|Chamber of Commerce gets look at health insurance|
|Thursday, 04 March 2010 14:44|
Members of the Chamber of Commerce got an in-depth review of private versus government-sponsored health plans by Martin Regan, director of Accordia Insurance.
Private v. government health programs
Regan said he does not advocate that private insurance is a better system than government sponsored plans.
“Having grown up in the National Health system in the U.K. and having had extensive experience in the U.S. private system, it would be wrong to say one is better than the other. However, there is misconception on both sides.”
According to Regan, private insurance is generally more efficient and sometimes more cost effective than government plans because it reduces waiting and referral time. But it does underwrite the clients, so those with pre-existing conditions or without the means to pay the premiums are excluded.
“In the United States, there seems to be the notion that there is no coverage for individuals without private insurance or Medicare / Medicaid, but certainly as far as emergencies are concerned, every hospital has to treat anyone in life threatening condition.”
Regan said he believes the National Health Insurance Program concept is good, but he is concerned about the funding; i.e., adequacy of contributions.
A range of options
Choice of plans, deductibles and providers — choice cannot be emphasized too much.
“You pay for the plan which suits you and your family’s requirements and budget. These could range from a critical care only, to full comprehensive worldwide plan covering everything from preventative care to unlimited medical care in any facility anywhere in the world.”
Everyone’s requirements differ. Regan says the plan you had five years ago might not be the one you should be on right now. A case in point is maternity.
“There is no point in having a plan which has great maternity benefits if you do not intent to have children. Sounds basic, but a proportion of your premium is subsidizing someone else’s plan.”
Treatment abroad seemed to be one of the hottest issues for the members.
“We are fortunate in the TCI we are 90 minutes away from some of the best medical facilities in the world. So with a car accident when the individual is stabilized after consultation with the doctor here, the patient is taken by air ambulance to Miami to intensive care at a pre-arranged hospital, undergoes the treatment, hopefully is the on the road to recovery / recuperation.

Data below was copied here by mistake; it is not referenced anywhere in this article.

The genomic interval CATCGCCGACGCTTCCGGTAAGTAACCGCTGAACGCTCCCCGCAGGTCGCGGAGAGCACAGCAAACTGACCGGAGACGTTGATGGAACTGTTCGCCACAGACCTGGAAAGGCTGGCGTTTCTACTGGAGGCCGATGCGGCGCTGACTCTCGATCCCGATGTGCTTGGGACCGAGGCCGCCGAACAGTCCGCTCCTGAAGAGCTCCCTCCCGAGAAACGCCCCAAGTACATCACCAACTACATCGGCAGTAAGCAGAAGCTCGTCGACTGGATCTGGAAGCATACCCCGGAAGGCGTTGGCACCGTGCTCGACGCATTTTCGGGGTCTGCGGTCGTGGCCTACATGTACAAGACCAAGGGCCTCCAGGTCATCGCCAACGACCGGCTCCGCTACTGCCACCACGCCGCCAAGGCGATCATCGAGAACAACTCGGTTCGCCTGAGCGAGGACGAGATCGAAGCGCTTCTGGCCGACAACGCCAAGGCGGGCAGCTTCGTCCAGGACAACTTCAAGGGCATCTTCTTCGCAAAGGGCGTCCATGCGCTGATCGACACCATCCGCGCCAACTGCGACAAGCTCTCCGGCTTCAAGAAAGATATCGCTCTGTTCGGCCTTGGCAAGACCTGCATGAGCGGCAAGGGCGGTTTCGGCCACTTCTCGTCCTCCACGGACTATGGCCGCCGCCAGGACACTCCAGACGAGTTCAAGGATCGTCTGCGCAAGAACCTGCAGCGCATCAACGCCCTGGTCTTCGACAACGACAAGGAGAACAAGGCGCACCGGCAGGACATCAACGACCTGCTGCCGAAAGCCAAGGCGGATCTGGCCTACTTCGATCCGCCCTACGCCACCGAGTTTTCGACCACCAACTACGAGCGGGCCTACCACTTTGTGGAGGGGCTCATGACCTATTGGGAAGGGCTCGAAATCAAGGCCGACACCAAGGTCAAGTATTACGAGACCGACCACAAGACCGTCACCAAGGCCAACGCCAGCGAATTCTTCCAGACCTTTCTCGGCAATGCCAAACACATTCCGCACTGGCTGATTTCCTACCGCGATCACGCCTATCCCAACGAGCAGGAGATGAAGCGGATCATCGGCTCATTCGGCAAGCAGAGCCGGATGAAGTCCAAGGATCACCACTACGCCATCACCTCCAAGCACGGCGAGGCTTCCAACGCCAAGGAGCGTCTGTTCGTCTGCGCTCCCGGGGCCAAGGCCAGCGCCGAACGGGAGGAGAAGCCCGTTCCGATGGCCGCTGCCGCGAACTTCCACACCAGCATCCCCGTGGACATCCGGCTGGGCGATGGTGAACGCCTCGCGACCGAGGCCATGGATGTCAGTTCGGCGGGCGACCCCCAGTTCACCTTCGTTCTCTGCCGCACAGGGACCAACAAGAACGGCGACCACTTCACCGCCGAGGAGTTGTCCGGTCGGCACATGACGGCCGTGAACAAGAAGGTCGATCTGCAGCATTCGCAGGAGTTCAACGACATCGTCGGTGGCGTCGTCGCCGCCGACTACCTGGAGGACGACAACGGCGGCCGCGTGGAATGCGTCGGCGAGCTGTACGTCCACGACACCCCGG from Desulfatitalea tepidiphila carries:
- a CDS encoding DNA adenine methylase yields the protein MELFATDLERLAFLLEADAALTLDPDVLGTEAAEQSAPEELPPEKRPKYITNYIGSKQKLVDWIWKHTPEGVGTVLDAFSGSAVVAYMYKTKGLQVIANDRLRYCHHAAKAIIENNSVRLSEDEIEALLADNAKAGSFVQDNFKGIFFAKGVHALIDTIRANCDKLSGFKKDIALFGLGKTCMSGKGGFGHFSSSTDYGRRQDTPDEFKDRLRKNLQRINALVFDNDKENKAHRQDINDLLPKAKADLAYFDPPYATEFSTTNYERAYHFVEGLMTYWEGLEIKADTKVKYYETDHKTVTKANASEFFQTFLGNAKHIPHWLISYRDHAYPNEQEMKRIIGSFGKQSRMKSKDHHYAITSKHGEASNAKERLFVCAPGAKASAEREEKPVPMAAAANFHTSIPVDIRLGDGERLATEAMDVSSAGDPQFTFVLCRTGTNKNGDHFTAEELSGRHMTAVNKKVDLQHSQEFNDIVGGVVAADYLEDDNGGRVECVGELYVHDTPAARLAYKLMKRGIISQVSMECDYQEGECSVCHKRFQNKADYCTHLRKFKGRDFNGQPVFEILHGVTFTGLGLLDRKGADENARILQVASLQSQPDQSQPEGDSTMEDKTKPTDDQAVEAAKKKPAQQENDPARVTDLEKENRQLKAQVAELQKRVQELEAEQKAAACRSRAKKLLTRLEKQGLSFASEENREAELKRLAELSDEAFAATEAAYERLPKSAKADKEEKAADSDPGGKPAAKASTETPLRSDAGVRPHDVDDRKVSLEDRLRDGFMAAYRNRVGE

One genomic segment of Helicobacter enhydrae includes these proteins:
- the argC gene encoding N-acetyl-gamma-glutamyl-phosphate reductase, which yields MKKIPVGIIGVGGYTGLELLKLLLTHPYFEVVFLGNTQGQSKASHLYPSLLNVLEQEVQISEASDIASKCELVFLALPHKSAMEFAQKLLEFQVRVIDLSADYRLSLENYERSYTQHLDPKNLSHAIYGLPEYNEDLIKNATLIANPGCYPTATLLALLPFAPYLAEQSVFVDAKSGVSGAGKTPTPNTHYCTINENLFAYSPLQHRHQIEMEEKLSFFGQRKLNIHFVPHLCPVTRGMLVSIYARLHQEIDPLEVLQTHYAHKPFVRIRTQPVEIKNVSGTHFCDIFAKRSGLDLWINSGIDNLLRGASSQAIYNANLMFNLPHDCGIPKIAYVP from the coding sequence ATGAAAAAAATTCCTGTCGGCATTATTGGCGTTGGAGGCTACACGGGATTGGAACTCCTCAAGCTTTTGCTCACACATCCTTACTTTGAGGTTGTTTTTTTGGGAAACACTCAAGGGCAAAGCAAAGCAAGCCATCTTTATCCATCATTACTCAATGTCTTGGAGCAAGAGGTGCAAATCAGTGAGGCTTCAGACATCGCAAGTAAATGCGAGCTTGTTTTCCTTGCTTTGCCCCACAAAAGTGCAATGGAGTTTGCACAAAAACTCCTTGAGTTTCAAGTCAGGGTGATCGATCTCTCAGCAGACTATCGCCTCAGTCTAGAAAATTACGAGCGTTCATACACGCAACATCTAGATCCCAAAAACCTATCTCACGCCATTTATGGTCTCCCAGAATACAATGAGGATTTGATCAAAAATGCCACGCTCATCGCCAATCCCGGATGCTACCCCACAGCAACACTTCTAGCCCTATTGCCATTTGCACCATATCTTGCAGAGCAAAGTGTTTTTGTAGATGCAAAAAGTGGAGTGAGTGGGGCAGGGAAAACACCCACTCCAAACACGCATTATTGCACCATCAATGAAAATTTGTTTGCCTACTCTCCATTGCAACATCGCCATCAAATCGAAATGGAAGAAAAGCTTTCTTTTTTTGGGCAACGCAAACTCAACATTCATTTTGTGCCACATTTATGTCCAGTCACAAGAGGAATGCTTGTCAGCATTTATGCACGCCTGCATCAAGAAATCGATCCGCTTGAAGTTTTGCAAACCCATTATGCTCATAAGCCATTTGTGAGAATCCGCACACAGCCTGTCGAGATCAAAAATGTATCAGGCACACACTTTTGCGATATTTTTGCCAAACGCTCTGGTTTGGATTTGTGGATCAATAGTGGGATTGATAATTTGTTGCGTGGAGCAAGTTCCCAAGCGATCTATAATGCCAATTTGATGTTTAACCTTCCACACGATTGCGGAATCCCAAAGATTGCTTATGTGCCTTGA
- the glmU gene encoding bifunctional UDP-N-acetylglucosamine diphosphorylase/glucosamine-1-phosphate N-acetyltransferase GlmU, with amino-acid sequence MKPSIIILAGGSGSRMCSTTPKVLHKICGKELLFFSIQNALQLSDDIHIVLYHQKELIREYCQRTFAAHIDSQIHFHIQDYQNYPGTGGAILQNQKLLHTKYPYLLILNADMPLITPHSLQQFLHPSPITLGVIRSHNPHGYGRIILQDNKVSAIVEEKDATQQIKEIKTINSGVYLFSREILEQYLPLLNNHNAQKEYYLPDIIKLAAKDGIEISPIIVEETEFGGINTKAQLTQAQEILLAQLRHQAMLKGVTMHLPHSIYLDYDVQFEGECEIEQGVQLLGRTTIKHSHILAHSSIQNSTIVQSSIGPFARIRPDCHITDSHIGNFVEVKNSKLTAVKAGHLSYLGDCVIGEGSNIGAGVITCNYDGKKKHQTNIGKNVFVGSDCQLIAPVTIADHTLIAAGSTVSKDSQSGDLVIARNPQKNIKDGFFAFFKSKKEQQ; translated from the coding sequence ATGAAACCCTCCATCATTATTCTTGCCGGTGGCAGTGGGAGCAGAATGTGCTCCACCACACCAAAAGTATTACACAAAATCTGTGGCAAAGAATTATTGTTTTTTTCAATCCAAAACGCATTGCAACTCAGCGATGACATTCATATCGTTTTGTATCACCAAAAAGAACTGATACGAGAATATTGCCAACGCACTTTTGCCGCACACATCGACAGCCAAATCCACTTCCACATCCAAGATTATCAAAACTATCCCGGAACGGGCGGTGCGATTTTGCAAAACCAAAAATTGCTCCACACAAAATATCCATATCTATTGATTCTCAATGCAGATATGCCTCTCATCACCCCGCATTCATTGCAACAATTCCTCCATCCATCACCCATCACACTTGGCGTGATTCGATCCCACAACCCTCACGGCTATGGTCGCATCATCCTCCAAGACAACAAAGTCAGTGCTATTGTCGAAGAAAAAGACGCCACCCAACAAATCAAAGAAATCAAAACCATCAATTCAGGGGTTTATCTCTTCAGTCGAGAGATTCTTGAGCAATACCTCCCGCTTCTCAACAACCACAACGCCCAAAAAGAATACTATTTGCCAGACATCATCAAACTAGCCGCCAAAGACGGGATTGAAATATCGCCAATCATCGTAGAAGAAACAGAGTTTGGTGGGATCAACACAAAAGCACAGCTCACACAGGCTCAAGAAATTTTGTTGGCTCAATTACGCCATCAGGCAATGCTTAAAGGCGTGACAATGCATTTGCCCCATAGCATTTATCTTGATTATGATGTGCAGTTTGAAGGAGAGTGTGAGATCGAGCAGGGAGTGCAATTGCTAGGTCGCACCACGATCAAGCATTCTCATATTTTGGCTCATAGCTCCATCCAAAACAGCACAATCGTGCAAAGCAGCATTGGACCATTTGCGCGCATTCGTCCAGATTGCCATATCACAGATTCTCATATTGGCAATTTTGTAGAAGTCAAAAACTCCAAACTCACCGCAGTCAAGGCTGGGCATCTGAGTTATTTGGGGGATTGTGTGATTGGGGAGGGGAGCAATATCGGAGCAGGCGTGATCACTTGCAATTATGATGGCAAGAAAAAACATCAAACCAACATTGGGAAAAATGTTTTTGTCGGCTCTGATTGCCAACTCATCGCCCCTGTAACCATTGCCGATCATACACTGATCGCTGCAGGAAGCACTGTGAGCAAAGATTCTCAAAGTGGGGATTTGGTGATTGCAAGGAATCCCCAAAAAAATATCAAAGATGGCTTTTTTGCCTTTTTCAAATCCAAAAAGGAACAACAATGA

“With illness, the biopsy or scans are available or will be available on island, the results of which would determine if the person needs to see a specialist. From there surgery / treatment would be administered.”
Proposed benefits by NHIP
Regan says as a primary provider, the draft schedule of benefits he has seen appears to be comprehensive in the coverage, to the extent it offers more benefits than some private plans offer currently.
“In some ways it is difficult to gauge the scope since I am not sure if the benefits have been finalized, so to some extent we are looking at the proposed benefits which might increase or decrease as the plan progresses.”
He says low co-pays, either zero or $10, are important to the plan because it dissuades people from using the services when there is little or nothing wrong with them. It also covers dental and ophthalmology, which are usually limited or not covered on private plans.
As for treatment abroad, “I think it has always been NHIP’s intention to utilize Caribbean facilities in preference to those in Miami on a cost basis. I would have thought initially the U.S. would not be an option due — as the governor delicately put it last week on another issue — ‘We are constrained by financial resources.’ But as NHIP plan evolves, this may or may not change.”
Regan says he believes there is room for private medical plans to run in conjunction with the government plan as happens in U.K. and in Canada.
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